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More information explaining how to use this website can be found under "help".

Recently added documents More »

ITF 2017 ITF vs Adrian Barbu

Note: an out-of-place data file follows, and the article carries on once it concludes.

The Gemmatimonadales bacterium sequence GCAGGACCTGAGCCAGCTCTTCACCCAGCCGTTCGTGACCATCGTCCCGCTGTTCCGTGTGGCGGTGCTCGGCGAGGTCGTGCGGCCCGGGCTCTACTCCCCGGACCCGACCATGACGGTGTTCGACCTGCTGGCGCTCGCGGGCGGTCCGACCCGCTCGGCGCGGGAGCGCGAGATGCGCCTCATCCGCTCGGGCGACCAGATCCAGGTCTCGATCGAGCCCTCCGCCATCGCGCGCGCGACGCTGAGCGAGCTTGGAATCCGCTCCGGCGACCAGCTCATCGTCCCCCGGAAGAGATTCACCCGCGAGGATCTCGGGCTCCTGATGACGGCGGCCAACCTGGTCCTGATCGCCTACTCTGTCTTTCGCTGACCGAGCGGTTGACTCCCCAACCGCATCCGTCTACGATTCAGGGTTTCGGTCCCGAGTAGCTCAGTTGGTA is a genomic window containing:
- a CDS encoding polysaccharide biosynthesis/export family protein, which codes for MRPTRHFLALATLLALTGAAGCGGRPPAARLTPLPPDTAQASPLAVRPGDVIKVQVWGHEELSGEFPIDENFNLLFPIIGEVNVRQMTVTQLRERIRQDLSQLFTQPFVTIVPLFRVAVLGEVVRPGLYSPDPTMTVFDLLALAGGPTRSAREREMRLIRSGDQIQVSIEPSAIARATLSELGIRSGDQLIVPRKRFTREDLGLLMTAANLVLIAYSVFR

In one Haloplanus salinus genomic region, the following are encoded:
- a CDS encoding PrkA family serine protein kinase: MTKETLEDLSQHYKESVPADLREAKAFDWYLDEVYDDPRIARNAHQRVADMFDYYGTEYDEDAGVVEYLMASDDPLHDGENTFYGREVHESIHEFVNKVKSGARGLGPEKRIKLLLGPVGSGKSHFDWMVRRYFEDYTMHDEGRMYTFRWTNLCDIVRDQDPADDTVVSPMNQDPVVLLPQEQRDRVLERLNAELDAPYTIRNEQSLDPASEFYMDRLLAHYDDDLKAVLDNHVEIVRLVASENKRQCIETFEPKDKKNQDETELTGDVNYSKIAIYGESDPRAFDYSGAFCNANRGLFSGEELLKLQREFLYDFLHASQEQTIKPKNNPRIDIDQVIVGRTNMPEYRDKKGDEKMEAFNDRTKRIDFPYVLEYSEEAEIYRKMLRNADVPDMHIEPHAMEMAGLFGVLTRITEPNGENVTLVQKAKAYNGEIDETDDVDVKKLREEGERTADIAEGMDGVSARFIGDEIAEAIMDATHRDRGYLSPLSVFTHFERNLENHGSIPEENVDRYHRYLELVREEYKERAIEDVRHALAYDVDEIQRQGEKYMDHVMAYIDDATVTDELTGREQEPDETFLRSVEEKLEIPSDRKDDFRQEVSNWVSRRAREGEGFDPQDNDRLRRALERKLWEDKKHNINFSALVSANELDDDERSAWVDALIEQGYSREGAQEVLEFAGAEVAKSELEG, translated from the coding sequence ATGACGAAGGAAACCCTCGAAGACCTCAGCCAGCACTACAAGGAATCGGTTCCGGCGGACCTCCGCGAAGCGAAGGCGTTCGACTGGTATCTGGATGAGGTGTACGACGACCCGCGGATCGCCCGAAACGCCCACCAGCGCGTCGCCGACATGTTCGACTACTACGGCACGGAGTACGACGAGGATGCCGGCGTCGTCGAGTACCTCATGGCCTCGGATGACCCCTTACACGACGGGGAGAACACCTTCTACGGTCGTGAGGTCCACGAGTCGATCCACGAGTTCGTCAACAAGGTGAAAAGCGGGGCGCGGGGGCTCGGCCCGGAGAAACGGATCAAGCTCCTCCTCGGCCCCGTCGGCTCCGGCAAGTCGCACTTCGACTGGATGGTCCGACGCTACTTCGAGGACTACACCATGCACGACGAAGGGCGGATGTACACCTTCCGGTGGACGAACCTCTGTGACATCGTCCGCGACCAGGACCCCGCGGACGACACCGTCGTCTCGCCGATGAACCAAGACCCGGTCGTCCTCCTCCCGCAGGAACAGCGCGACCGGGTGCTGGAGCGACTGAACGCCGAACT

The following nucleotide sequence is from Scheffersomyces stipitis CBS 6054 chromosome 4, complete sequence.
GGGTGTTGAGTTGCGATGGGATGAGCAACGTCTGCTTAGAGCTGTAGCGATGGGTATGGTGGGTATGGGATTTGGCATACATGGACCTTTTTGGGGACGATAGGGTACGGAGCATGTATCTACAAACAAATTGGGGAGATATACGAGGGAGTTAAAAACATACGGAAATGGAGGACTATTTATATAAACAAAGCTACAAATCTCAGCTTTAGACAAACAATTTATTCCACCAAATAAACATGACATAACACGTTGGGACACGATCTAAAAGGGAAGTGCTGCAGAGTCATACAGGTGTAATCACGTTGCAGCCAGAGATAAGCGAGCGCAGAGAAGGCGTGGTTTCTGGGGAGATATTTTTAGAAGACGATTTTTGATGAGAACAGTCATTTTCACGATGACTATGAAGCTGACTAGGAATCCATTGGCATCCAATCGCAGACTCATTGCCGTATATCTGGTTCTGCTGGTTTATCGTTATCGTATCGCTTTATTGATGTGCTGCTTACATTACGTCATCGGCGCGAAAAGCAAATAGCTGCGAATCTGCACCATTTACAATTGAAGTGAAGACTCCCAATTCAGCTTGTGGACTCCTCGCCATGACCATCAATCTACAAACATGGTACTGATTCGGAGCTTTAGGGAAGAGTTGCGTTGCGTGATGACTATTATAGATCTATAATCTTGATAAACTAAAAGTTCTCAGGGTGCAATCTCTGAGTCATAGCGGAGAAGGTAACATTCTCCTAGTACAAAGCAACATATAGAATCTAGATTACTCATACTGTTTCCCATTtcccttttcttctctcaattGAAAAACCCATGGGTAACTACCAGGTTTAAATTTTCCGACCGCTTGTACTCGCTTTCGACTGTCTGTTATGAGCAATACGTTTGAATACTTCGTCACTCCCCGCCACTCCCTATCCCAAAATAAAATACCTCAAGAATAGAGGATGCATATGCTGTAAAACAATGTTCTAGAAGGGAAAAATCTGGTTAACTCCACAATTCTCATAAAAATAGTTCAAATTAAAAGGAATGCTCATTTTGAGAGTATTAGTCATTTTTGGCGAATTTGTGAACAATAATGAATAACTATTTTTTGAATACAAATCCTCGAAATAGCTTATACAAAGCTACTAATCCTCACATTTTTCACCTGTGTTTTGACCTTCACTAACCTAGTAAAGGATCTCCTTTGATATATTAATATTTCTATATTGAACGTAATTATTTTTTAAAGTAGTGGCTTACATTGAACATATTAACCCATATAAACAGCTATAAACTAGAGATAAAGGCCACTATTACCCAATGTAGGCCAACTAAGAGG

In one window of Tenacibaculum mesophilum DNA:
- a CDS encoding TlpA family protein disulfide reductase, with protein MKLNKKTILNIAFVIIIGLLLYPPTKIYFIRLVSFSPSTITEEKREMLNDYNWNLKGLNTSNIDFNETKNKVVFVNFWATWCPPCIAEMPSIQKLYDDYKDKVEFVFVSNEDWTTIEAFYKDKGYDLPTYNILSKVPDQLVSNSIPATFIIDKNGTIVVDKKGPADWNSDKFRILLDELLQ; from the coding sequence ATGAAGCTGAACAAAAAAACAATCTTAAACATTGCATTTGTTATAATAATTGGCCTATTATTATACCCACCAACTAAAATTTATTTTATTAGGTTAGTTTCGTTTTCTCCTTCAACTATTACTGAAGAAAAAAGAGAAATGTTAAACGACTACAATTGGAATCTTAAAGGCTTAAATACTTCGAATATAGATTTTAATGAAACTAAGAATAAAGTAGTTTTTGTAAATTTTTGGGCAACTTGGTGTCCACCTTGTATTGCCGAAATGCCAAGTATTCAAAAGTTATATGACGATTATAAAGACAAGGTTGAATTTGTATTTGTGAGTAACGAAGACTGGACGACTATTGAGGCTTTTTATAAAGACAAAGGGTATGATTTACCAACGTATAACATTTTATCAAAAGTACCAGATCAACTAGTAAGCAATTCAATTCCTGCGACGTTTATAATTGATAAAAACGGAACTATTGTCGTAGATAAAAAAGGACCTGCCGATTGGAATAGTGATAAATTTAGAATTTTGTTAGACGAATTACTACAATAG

In October 2017 the International Tennis Federation (ITF) has reported an anti-doping rule violation against the Romanian tennis player Adrian Barbu after his sample tested positive for the prohibited substances Metenolone and Nandrolone. After notification the Athlete gave a prompt admission, accepted the test result and a provisional suspension. He indicated his wish to avoid a hearing and that there are grounds for a reduced sanction. The Athlete stated that in 2016 he was was not active as tennis player and that he had used Deca Durabolin (Nandrolone) and Primobolan (Metenolone) until December 2016 without intention to enhance his sport performance. He registered with the ITF in April 2017 en returned to competition in May 2017 and wasn’t aware that the prohibited substances he used in 2016 might still be in his system when he was tested in August 2017. The ITF argued that the Athlete is not entitled to any reduction of the period of ineligibility and that his conduct was clearly significant negligent. However the ITF accepted that it can not rule out the possibility that the Athlete tested positive as a result of his use of these substances until December 2016. After deliberations between the Parties a settlement was reached in which the ITF accepts that the Athlete gave a prompt admission for his use of the prohibited substances without intention to enhance his sport performances. The Athlete accepts a 2 year period of ineligibility with disqualification of his results. The Athlete's period of ineligibility starts backdated on the date of the sample collection, i.e. 16 August 2017. Therefore the ITF Independent Anti-Doping Tribunal decides on 9 February 2018 to terminate the proceedings against the Athlete on the basis as agreed between the parties.